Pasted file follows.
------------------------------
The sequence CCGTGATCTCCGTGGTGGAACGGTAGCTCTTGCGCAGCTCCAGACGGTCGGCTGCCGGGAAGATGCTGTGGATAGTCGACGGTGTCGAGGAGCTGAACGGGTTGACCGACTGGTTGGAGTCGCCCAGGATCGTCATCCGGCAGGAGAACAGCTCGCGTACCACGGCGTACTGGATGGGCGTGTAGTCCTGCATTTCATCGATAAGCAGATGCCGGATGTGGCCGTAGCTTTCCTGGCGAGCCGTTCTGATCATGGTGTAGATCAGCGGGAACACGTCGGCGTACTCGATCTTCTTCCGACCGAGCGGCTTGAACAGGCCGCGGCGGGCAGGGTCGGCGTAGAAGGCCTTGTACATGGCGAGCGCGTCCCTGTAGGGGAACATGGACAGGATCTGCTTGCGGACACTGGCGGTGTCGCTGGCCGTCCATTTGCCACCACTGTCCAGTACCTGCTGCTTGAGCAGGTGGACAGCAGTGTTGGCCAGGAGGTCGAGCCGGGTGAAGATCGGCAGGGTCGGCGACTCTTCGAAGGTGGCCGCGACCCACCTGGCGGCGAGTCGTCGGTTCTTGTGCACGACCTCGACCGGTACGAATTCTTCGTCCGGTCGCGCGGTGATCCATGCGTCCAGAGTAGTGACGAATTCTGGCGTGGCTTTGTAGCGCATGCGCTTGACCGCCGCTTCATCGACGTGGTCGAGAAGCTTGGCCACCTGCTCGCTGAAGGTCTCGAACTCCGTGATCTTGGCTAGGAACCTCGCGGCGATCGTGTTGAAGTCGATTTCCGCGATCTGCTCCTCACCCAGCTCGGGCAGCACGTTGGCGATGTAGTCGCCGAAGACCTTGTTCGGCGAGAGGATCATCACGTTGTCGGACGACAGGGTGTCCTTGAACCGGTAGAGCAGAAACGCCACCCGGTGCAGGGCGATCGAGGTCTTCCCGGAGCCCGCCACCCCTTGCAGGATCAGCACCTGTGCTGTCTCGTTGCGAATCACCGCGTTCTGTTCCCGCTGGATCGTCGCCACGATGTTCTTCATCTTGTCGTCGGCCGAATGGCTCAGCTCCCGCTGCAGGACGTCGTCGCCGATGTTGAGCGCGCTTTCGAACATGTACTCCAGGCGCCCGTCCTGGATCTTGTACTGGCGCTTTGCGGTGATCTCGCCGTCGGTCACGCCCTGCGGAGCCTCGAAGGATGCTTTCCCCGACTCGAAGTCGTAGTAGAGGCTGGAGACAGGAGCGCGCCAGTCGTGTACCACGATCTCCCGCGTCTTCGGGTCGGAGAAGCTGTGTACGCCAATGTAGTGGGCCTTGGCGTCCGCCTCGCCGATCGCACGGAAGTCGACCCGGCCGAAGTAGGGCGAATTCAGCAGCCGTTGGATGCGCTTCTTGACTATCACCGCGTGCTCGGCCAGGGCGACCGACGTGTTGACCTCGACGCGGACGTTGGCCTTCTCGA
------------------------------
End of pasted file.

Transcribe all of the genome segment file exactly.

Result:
The sequence CCGTGATCTCCGTGGTGGAACGGTAGCTCTTGCGCAGCTCCAGACGGTCGGCTGCCGGGAAGATGCTGTGGATAGTCGACGGTGTCGAGGAGCTGAACGGGTTGACCGACTGGTTGGAGTCGCCCAGGATCGTCATCCGGCAGGAGAACAGCTCGCGTACCACGGCGTACTGGATGGGCGTGTAGTCCTGCATTTCATCGATAAGCAGATGCCGGATGTGGCCGTAGCTTTCCTGGCGAGCCGTTCTGATCATGGTGTAGATCAGCGGGAACACGTCGGCGTACTCGATCTTCTTCCGACCGAGCGGCTTGAACAGGCCGCGGCGGGCAGGGTCGGCGTAGAAGGCCTTGTACATGGCGAGCGCGTCCCTGTAGGGGAACATGGACAGGATCTGCTTGCGGACACTGGCGGTGTCGCTGGCCGTCCATTTGCCACCACTGTCCAGTACCTGCTGCTTGAGCAGGTGGACAGCAGTGTTGGCCAGGAGGTCGAGCCGGGTGAAGATCGGCAGGGTCGGCGACTCTTCGAAGGTGGCCGCGACCCACCTGGCGGCGAGTCGTCGGTTCTTGTGCACGACCTCGACCGGTACGAATTCTTCGTCCGGTCGCGCGGTGATCCATGCGTCCAGAGTAGTGACGAATTCTGGCGTGGCTTTGTAGCGCATGCGCTTGACCGCCGCTTCATCGACGTGGTCGAGAAGCTTGGCCACCTGCTCGCTGAAGGTCTCGAACTCCGTGATCTTGGCTAGGAACCTCGCGGCGATCGTGTTGAAGTCGATTTCCGCGATCTGCTCCTCACCCAGCTCGGGCAGCACGTTGGCGATGTAGTCGCCGAAGACCTTGTTCGGCGAGAGGATCATCACGTTGTCGGACGACAGGGTGTCCTTGAACCGGTAGAGCAGAAACGCCACCCGGTGCAGGGCGATCGAGGTCTTCCCGGAGCCCGCCACCCCTTGCAGGATCAGCACCTGTGCTGTCTCGTTGCGAATCACCGCGTTCTGTTCCCGCTGGATCGTCGCCACGATGTTCTTCATCTTGTCGTCGGCCGAATGGCTCAGCTCCCGCTGCAGGACGTCGTCGCCGATGTTGAGCGCGCTTTCGAACATGTACTCCAGGCGCCCGTCCTGGATCTTGTACTGGCGCTTTGCGGTGATCTCGCCGTCGGTCACGCCCTGCGGAGCCTCGAAGGATGCTTTCCCCGACTCGAAGTCGTAGTAGAGGCTGGAGACAGGAGCGCGCCAGTCGTGTACCACGATCTCCCGCGTCTTCGGGTCGGAGAAGCTGTGTACGCCAATGTAGTGGGCCTTGGCGTCCGCCTCGCCGATCGCACGGAAGTCGACCCGGCCGAAGTAGGGCGAATTCAGCAGCCGTTGGATGCGCTTCTTGACTATCACCGCGTGCTCGGCCAGGGCGACCGACGTGTTGACCTCGACGCGGACGTTGGCCTTCTCGA